Participants movement across continents between first and current geospatial job
Most participants remained in the continent they started their career journey till the time of the survey. However, it is observed in Fig. 5 that 36% of participants from Africa, 23% from Asia and 50% from South America leave their continents to other continents where their current geospatial jobs are based. Overall, there is little movement across continents but can be observed that a large proportion of the movement go to Europe.
Fig. 5: Sankey chart showing the movement across continent from first to current geospatial job. Source: 2021 WiG+ 23 Geospatial Career Path Survey
Current salary in current geospatial jobs by Sector
The current salary ranges of participants according to the years of experience was analyzed. We observed that participants working in industry experienced a gradual increase of salary over time, while participants working in academia maintained a low salary range in early years before a sudden increase in salary after the 5-year mark as seen in Fig. 6. This could be for a variety of reasons; however, the study size is too little to make any concrete assumptions.
Fig. 6: Bar chart showing the current salary against the number of years of experience of the respondents. Source: 2021 WiG+ 23 Geospatial Career Path Survey
First and current salary comparison/growth
Comparing the first and current salary of respondents across different sectors indicates an increase of salary with concurrent roles across all the sectors. Participants working within the government sector reported higher earnings than those in industry as shown in Fig. 7.
Fig. 7: Bar chart showing the first and current salary of respondents across sectors. Source: 2021 WiG+ 23 Geospatial Career Path Survey
First and current salary by top 3 countries of participants
Comparing first and current salary ranges of the top three countries where the survey respondents are located, participants living in the USA reported highest current earnings. Hereby, we did not account for participants who switched sector or country during their career journey as the sectors and countries were determined based on their current job for visualization purposes.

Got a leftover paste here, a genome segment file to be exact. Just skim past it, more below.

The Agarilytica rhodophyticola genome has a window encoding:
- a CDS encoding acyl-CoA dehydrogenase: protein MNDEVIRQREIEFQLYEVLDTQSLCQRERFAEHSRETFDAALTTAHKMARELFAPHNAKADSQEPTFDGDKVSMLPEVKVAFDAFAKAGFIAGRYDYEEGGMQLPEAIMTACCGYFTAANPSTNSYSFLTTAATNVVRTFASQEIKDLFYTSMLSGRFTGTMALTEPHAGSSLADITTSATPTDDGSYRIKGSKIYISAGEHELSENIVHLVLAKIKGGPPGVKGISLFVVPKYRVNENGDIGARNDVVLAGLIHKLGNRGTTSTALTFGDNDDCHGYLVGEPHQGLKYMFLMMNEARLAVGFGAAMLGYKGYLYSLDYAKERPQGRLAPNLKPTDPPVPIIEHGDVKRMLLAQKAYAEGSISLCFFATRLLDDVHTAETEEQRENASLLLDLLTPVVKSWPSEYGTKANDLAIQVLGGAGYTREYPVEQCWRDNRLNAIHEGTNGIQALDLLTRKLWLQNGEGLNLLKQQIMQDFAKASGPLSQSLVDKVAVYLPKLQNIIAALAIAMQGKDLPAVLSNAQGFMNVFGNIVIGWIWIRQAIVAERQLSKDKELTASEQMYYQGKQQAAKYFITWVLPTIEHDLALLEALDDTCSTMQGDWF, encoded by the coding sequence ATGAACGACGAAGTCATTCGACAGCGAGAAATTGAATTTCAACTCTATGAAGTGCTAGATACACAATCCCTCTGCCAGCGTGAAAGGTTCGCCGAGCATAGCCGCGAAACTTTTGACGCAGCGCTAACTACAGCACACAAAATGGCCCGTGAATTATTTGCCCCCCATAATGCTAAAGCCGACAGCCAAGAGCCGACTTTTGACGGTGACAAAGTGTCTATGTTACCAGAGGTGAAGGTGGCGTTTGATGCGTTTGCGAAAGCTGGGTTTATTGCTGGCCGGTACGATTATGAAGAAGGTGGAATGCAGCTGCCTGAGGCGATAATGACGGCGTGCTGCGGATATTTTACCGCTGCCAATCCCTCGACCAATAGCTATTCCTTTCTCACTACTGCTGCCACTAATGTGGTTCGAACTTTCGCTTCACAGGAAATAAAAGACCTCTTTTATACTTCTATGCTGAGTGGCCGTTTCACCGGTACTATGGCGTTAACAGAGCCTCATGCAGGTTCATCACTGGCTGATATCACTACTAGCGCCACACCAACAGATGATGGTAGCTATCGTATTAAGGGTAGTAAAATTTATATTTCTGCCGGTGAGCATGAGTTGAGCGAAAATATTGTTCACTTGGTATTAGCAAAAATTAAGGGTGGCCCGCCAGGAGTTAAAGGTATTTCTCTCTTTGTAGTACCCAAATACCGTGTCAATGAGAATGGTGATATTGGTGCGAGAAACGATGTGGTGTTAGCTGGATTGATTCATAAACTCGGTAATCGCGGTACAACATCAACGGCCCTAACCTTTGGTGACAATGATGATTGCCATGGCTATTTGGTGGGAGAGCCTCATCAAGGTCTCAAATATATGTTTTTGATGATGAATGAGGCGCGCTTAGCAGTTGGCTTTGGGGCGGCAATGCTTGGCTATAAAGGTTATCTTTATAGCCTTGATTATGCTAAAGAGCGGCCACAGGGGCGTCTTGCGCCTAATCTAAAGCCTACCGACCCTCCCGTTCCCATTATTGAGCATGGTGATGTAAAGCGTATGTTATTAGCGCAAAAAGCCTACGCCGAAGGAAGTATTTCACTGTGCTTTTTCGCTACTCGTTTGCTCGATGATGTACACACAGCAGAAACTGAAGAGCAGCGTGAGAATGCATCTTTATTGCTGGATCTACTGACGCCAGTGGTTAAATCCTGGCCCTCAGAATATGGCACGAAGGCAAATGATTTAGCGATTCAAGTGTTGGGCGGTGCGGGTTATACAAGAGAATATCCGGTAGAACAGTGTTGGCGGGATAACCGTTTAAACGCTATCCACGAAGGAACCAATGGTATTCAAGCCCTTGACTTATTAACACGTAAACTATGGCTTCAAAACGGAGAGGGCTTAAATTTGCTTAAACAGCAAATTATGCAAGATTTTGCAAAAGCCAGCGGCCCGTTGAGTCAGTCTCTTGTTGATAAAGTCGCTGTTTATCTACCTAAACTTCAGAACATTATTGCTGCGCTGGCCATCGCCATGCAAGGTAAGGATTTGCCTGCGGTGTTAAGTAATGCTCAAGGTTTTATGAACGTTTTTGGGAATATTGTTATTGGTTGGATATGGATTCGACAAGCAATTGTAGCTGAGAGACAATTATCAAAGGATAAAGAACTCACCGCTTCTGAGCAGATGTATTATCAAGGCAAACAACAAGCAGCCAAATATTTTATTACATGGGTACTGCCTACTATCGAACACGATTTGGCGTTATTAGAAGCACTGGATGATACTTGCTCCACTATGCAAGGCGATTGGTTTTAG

Fig 8: Bar chart showing the first and current salary across the top 3 countries of the respondents. Source: 2021 WiG+ 23 Geospatial Career Path Survey
Common skills in the geospatial domain according to the participants
Noteworthy were the skills identified in Fig. 9 as most important career skills within the survey responses, the most popular being communication skills, the second most popular being programming skills followed by GIS analysis skills, amongst a variety of other skills.
Fig. 9: Word cloud showing the soft and technical skills from the survey responses. Source: 2021 WiG+ 23 Geospatial Career Path Survey
Other direct advice on skills fostering a career in geospatial collected by a variety of respondents included:
“Getting certified in Geog(GIS), RGS IBG gave a real boost to my career, keep growing your skill sets, contribute to your profession through volunteering, presenting at conferences…”
“One must ace the technical skills in their niche”
“Being a woman in a technical field isn’t easy, so I’ve learned how to present myself with confidence, assertiveness, and a sense of humor. Presentation and communication skills have been key for getting my point across in male dominated meetings.”
Additionally, a number of respondents highlighted: receiving mentorship form their professional supervisors as being an advantage in getting ahead in their careers.
The Women in Geospatial+ Group 23 team
Forging a geospatial community where all genders can thrive.Inspire. Unite. Empower.